A British journalist, Garfield had a 2010 hit with Just My Type, a book about typefaces. (Before his big break he wrote good books about William Huskisson, the British politician remembered chiefly as the first person ever killed in a railway accident, and William Perkin, the dyemaker who accidentally revolutionized synthetic colour and became the first individual to get rich from chemistry.) On the Map, a compendium of anecdotes and reporting about the history of cartography, makes for a natural and satisfying follow-up. The illustrations, as one would expect, are especially delightful.
Garfield observes that his book arrives at a strange moment in the story of the map. We can now pull our location out of the ether at will, and look at made-to-order electronic maps of any place, asking for whatever degree of detail and abstractness we like. Google has, as one of its hundred little-noticed alterations of our neurology, integrated street-level photography with the traditional map. It might not be long before the two-dimensional map is altogether displaced from our consciousness. Perhaps modern “scientific” maps will become unfamiliar, like the allegorical maps of the medieval world with their dragons and sea monsters and religious symbols.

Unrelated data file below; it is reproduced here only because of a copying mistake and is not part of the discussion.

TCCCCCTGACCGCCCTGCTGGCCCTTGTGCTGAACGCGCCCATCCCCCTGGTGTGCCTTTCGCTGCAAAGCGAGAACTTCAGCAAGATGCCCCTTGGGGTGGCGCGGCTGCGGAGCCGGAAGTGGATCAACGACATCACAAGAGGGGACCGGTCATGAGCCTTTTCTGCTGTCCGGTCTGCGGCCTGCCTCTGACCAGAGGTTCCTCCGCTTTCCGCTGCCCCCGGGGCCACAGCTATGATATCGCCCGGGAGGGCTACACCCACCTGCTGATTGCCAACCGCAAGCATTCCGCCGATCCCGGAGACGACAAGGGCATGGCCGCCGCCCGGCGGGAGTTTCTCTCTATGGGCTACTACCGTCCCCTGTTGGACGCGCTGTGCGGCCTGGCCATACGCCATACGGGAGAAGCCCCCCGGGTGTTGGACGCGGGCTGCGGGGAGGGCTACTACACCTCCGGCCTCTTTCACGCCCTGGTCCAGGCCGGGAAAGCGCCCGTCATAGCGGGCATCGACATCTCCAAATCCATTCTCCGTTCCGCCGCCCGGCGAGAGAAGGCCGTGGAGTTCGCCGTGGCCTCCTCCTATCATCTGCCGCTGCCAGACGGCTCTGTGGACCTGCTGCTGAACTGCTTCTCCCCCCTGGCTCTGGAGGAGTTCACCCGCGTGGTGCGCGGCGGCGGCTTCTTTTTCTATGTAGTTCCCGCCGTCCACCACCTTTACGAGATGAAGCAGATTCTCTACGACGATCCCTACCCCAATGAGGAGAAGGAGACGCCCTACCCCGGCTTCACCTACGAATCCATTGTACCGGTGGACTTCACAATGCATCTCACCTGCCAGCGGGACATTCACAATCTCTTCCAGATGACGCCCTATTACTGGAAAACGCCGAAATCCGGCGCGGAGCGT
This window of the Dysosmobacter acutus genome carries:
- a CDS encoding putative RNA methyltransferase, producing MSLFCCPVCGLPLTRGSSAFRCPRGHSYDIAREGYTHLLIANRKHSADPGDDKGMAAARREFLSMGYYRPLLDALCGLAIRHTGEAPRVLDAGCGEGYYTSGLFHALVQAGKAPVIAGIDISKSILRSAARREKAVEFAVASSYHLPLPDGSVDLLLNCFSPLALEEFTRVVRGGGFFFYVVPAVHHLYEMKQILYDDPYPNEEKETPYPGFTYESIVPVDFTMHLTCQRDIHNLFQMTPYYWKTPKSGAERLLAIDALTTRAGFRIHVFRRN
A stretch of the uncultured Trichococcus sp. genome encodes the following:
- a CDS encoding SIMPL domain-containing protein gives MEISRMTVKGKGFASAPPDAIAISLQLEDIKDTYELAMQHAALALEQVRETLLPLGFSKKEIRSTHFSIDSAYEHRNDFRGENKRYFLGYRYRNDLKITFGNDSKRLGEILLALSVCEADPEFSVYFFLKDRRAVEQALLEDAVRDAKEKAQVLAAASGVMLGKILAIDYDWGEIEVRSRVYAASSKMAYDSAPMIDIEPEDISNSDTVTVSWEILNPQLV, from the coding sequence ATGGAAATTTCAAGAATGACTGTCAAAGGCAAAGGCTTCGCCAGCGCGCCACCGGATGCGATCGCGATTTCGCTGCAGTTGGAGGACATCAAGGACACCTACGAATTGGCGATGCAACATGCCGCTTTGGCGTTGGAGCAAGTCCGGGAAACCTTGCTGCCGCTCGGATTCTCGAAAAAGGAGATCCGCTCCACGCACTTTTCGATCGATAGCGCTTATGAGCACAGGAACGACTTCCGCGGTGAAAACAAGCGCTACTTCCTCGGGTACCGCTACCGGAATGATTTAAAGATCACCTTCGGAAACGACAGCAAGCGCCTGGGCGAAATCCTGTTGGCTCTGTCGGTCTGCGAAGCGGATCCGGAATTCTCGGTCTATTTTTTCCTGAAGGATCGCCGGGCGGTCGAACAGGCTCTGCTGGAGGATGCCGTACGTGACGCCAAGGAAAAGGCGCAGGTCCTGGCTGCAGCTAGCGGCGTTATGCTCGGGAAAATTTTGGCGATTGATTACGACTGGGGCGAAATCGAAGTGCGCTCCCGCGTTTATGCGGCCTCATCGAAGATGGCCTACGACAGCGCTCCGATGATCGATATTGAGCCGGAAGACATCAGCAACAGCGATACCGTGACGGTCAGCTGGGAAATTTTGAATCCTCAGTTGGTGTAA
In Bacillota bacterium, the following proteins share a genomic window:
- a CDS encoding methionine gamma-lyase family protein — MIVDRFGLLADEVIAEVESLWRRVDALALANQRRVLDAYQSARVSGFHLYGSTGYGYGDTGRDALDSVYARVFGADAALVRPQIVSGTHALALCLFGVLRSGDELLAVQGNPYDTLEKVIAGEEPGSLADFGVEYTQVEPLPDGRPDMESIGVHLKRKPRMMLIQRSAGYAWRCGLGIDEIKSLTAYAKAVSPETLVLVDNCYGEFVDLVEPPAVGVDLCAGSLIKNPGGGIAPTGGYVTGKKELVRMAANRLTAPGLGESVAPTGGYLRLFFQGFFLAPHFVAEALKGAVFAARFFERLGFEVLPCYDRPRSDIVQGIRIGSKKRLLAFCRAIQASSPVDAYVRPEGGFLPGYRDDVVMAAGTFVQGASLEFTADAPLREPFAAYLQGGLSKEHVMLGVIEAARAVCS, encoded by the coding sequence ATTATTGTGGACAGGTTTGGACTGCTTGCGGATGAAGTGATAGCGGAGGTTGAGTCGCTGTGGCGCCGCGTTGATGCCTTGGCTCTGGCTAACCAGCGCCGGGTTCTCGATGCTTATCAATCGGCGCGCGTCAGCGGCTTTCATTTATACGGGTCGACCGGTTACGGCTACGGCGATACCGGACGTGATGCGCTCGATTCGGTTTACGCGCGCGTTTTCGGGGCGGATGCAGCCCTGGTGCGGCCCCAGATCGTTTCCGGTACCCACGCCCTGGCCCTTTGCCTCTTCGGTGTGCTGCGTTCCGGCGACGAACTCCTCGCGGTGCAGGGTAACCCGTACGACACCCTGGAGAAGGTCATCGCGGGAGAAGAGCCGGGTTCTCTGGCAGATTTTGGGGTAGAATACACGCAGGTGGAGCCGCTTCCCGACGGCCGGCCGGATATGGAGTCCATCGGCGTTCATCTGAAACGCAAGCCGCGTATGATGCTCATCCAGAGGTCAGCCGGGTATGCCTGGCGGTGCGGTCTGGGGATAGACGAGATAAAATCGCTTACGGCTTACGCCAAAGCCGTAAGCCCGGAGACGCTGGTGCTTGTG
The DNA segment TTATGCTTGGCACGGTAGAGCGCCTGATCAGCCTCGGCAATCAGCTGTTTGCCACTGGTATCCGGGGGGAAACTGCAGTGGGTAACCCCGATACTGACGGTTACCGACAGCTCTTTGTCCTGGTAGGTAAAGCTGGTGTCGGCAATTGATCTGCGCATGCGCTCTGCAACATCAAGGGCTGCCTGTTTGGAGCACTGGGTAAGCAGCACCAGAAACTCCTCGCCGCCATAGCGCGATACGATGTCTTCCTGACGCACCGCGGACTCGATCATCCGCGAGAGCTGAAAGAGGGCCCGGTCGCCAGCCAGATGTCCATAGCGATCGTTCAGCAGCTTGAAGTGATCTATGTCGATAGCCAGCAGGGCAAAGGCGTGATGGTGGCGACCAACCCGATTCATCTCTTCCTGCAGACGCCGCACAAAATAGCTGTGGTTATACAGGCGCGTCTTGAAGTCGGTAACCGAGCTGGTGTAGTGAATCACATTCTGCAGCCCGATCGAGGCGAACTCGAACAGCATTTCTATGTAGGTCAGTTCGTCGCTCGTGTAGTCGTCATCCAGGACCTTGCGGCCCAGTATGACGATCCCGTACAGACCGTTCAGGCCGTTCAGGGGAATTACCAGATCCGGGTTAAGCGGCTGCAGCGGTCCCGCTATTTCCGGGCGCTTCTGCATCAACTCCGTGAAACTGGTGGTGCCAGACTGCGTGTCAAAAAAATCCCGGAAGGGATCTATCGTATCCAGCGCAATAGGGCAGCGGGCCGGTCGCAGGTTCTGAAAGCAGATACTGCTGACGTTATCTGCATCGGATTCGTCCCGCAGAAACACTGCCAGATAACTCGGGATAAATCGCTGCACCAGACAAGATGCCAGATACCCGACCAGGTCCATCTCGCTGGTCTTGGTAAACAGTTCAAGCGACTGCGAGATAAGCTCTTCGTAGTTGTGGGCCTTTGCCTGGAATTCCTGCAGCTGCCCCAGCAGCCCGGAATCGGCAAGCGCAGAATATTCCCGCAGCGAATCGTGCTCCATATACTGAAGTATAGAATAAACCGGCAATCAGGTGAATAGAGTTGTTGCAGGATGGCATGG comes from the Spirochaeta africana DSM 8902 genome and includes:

But with what effects? A Memorial University of Newfoundland humanities prof recently went public with data suggesting that many undergraduates cannot find Europe or the Atlantic Ocean (!) on a map without help. Does this imply, as one suspects, that much of the content of newspapers and history books is gibberish to these young people? Is it because paper maps have flown upward out of their lives into an electronic cloud? Older authors and editors—who themselves missed out on the excruciating geography drills their parents endured in school—may wish to study On the Map when considering how to help the Google-ized generation make sense of the physical world.
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